Timeline is a favorite among my gamer and non-gamer friends. It’s a light trivia game that can be played as a filler or as an introduction to the wonderful world of gaming.
The object of Timeline is to be the player with no cards remaining in front of you. Each player will receive four cards and all players must keep their cards in front of them with the date side down.
Each two-sided card contains one event; for example, one side might be “The Discovery of Machu Pichu” and the other side will again be “The Discovery of Machu Pichu” but will contain the year of the event. Before play begins it’s important to make sure all of the cards do not show the date.
The first card from the deck is flipped over so that its date side is shown. This is the beginning of the Timeline. The starting player will choose one of their cards and place it to the left or right of the Timeline card, signifying whether they believe their card occurred before or after the event. They will then flip over their card. If the year on their card has been correctly placed on the Timeline, then the player’s turn is over. However, if they are wrong, then the card is returned to the box and the player draws another card. Now, it’s the next player’s turn.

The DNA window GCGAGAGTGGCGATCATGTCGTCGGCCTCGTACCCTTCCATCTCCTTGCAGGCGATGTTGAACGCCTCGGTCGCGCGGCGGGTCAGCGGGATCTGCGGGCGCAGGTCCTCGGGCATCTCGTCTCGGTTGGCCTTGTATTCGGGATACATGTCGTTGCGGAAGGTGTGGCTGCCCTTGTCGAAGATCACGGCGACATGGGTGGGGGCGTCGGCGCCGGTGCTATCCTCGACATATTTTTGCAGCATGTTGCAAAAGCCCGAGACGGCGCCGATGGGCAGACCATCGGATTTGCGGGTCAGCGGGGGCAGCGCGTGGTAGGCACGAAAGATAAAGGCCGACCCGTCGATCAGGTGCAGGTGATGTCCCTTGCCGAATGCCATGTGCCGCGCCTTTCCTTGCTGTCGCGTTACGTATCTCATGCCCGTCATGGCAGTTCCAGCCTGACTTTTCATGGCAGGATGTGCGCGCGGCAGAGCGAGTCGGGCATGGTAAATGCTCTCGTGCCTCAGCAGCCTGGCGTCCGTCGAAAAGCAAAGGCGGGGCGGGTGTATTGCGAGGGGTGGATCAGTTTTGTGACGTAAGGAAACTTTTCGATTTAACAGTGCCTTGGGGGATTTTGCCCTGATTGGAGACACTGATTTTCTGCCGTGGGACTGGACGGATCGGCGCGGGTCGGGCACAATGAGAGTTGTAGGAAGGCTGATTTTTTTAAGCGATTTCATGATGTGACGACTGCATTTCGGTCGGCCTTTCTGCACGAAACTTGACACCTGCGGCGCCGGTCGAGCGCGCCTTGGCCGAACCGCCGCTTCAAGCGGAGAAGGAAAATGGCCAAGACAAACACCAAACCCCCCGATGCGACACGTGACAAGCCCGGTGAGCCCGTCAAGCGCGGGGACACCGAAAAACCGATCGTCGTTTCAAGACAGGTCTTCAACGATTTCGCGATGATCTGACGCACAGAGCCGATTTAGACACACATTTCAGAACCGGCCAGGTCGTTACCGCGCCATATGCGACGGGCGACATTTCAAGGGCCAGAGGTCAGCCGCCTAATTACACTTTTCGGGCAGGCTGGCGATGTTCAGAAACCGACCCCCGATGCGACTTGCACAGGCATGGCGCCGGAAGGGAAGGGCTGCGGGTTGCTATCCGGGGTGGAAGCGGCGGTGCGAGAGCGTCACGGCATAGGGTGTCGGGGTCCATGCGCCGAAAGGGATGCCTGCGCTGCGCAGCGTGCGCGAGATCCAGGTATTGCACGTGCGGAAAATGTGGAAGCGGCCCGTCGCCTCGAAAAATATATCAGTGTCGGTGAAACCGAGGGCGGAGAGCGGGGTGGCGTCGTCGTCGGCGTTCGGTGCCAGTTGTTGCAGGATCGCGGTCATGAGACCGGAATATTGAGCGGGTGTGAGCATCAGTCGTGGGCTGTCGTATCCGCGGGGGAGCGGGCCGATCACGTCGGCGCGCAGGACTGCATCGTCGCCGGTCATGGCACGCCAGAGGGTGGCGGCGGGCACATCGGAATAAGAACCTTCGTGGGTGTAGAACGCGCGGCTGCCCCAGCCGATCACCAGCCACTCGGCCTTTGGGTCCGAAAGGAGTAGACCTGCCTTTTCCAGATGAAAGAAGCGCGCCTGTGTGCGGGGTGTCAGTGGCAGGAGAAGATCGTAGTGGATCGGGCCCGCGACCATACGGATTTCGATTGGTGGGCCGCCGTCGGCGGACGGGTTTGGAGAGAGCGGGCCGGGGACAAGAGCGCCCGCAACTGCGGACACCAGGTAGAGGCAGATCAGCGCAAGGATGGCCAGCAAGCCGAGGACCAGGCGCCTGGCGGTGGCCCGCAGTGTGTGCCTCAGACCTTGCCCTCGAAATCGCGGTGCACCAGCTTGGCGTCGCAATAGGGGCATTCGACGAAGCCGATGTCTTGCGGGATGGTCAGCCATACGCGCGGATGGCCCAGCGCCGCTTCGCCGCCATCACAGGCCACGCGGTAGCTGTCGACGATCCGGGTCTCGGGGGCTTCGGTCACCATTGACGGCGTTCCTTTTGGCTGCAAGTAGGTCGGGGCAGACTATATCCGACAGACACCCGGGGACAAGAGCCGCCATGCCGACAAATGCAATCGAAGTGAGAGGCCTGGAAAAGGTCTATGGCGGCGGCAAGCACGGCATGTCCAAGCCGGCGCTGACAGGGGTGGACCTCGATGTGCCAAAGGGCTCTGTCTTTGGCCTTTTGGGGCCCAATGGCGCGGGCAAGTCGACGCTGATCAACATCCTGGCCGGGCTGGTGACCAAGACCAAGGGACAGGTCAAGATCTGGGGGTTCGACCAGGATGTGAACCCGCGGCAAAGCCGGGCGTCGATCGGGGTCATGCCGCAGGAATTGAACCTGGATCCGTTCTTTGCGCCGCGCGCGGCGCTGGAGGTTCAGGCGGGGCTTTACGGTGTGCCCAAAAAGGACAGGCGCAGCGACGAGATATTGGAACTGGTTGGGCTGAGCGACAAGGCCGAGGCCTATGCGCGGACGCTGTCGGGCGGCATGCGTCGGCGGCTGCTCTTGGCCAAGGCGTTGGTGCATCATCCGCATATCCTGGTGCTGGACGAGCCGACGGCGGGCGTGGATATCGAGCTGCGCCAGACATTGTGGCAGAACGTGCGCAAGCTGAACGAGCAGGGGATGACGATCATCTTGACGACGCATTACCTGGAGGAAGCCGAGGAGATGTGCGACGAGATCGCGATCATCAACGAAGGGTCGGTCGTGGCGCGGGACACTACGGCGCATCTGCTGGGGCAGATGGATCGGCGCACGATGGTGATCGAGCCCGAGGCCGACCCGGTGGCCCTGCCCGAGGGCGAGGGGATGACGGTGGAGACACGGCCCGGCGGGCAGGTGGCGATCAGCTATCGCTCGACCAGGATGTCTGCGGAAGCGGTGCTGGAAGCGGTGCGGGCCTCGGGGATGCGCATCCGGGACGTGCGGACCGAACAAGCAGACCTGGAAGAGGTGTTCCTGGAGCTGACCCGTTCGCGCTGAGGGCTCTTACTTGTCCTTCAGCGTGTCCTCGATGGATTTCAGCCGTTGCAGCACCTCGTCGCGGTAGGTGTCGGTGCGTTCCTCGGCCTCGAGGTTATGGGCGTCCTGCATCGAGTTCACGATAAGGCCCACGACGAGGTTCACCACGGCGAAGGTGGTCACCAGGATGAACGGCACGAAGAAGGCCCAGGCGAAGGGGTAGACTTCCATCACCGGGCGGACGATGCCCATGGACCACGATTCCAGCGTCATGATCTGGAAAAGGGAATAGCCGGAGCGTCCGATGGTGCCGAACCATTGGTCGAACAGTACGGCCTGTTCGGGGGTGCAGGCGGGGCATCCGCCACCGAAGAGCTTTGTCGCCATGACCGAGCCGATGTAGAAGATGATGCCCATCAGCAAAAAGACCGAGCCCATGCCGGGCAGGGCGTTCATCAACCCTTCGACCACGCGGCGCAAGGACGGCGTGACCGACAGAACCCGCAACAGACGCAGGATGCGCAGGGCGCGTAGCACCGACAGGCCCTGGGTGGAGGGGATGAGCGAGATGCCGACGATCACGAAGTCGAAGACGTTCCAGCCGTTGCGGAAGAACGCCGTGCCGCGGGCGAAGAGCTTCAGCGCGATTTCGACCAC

The Timeline will expand as correct answers are played and this is where things get interesting. It’s easier to place an event before or after one other event, but when there are several cards in the Timeline it can be tough to pinpoint exactly when an event happened. What year was the toaster invented? Was that before or after the invention of the camera? And did it happen before or after Cinderella was written?
While I’ve never been good at memorizing dates, Timeline allows you to guesstimate when things happen. You can generally figure things out based on historical context, but when you’re off it can be hilarious. Almost every game I’ve played has resulted in at least one “Wow, I had no idea that happened then!” comment.
Obviously, like other trivia games, there can be limited replayability if you play enough and begin memorizing dates. Thankfully, there are several expansions and they’re all reasonably priced (MSRP $14.99; I’ve picked up copies on Amazon for as low as $8). It’s a much more fun and rewarding experience than Trivial Pursuit and other trivia games.